There’s no point buying a feature-packed helmet if it doesn’t fit. Similarly, a ‘bargain’ helmet isn’t a bargain if it gives you a headache.
Here are the steps you need to take to ensure you’re buying a helmet that’s a perfect fit.
- Measure around your head at the level of your eyebrows using a Seamstress tape measure (or a piece of string which you then measure out with a ruler). This will give you the size of the lid you should be trying on. Different manufacturers have slightly different measurements for their sizes (typically XS, S, M, L, XL)/
- When you put the lid on, you shouldn’t feel any undue pressure around your skull. The cheekpads will probably feel tight at first but they do bed-in a touch. If they are exerting a lot of pressure, check to see if the helmet manufacturer offers cheek pads with different thicknesses so you can adjust them. If the helmet is exerting pressure on your skull, it’s too tight. There will be little to no give in the shell and lining, so if after 60-seconds you can feel any pressure (almost like someone’s poking their finger on a part of your head) then you need to go up a size.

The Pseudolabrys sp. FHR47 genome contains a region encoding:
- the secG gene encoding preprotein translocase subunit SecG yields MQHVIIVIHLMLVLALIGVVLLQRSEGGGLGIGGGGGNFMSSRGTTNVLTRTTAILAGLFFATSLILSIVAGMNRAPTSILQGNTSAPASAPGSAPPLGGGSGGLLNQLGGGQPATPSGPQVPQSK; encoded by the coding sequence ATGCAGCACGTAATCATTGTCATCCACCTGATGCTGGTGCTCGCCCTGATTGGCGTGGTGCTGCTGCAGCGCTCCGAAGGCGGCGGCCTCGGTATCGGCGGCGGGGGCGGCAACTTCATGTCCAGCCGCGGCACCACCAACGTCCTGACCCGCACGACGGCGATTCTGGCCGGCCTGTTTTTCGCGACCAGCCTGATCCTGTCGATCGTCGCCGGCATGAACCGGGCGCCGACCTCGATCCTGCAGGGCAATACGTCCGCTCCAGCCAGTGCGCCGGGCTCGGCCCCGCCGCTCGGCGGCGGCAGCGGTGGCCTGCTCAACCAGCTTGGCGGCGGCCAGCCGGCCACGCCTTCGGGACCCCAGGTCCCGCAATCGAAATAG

- Strap the helmet up as if you’re going to get on the bike and try and rotate the chin bar up and down your face. If the helmet rolls on your head then it’s too large. If you do the same with a sideways motion, the helmet should pull at your skin but not rotate around your face.
- Place your thumb pointing upward on the bridge of your nose. You should be able to slide the top half of your thumb between your forehead and the helmet. This shows you’ve got just enough space for the lid to seat properly and not exert too much pressure on your head.